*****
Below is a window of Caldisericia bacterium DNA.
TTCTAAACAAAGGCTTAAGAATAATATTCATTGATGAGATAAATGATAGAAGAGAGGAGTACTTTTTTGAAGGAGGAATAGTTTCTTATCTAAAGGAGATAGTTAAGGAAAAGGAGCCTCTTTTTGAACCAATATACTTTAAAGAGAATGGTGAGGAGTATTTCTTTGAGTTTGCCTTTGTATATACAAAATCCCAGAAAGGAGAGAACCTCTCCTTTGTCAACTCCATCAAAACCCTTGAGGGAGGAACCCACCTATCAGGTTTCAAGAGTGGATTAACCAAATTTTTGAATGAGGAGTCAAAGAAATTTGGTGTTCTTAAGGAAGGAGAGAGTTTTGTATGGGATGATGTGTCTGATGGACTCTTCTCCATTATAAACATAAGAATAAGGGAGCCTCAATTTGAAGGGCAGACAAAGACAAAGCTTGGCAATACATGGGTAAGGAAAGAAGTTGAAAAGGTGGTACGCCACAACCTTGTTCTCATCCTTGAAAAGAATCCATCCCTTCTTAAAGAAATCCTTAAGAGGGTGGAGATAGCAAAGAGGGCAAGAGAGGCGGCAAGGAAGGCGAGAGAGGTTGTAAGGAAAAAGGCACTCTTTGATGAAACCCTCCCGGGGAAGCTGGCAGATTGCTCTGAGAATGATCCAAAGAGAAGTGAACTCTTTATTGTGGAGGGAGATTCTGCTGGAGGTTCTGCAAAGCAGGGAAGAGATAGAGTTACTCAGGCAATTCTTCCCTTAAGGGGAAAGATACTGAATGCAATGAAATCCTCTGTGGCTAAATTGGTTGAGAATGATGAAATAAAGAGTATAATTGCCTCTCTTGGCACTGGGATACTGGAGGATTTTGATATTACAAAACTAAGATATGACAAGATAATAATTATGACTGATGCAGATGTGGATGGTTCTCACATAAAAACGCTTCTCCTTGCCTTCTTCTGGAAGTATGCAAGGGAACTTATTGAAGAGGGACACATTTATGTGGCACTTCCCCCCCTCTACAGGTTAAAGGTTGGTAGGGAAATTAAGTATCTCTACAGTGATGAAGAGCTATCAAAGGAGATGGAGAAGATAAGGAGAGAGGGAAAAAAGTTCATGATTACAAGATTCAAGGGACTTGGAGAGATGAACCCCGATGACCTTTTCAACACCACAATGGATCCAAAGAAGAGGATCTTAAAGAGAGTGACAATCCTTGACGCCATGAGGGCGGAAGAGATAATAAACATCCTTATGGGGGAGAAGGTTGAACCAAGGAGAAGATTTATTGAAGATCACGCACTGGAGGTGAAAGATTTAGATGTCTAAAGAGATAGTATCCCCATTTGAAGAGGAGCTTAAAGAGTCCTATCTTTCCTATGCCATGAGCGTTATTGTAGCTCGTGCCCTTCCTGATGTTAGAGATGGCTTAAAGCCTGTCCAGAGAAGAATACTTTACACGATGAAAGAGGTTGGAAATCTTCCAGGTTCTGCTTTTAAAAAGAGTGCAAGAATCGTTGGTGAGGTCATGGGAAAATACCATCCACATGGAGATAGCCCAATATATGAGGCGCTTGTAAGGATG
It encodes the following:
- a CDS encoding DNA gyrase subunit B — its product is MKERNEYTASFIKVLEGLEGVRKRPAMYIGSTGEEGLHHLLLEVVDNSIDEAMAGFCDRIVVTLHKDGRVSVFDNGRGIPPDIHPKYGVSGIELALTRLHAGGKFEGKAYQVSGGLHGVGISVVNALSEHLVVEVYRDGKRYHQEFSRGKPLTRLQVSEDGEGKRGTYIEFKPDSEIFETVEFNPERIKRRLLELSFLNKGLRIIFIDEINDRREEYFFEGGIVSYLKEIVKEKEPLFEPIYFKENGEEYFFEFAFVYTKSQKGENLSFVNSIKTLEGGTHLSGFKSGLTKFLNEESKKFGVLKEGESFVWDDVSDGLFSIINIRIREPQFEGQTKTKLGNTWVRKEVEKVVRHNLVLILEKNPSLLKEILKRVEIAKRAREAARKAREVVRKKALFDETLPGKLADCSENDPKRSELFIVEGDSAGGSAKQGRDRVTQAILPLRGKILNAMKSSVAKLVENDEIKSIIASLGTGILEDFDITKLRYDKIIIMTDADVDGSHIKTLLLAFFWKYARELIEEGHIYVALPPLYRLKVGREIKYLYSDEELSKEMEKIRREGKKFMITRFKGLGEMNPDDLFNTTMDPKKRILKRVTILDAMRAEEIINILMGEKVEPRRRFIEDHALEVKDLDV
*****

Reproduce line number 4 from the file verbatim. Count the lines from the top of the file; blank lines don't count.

- a CDS encoding DNA gyrase subunit B — its product is MKERNEYTASFIKVLEGLEGVRKRPAMYIGSTGEEGLHHLLLEVVDNSIDEAMAGFCDRIVVTLHKDGRVSVFDNGRGIPPDIHPKYGVSGIELALTRLHAGGKFEGKAYQVSGGLHGVGISVVNALSEHLVVEVYRDGKRYHQEFSRGKPLTRLQVSEDGEGKRGTYIEFKPDSEIFETVEFNPERIKRRLLELSFLNKGLRIIFIDEINDRREEYFFEGGIVSYLKEIVKEKEPLFEPIYFKENGEEYFFEFAFVYTKSQKGENLSFVNSIKTLEGGTHLSGFKSGLTKFLNEESKKFGVLKEGESFVWDDVSDGLFSIINIRIREPQFEGQTKTKLGNTWVRKEVEKVVRHNLVLILEKNPSLLKEILKRVEIAKRAREAARKAREVVRKKALFDETLPGKLADCSENDPKRSELFIVEGDSAGGSAKQGRDRVTQAILPLRGKILNAMKSSVAKLVENDEIKSIIASLGTGILEDFDITKLRYDKIIIMTDADVDGSHIKTLLLAFFWKYARELIEEGHIYVALPPLYRLKVGREIKYLYSDEELSKEMEKIRREGKKFMITRFKGLGEMNPDDLFNTTMDPKKRILKRVTILDAMRAEEIINILMGEKVEPRRRFIEDHALEVKDLDV